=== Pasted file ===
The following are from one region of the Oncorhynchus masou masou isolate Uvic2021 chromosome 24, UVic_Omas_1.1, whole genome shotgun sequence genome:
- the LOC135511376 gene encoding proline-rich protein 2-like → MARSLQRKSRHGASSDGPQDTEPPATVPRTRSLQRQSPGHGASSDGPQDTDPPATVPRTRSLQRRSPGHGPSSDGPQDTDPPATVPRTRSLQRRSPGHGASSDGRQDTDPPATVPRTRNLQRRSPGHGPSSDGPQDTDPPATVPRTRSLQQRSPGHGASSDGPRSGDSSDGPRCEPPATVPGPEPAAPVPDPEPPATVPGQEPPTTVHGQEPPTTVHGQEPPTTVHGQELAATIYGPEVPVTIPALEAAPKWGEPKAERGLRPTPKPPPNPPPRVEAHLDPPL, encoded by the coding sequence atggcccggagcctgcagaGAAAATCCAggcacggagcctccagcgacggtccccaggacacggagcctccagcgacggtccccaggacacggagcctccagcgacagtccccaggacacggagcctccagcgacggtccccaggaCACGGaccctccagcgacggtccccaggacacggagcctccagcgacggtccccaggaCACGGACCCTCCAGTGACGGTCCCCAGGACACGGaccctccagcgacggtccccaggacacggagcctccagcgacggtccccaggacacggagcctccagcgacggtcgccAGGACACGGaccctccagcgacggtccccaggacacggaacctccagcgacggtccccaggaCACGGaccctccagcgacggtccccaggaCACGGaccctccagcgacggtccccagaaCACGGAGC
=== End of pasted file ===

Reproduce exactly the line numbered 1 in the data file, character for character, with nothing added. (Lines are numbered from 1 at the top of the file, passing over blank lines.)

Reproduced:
The following are from one region of the Oncorhynchus masou masou isolate Uvic2021 chromosome 24, UVic_Omas_1.1, whole genome shotgun sequence genome: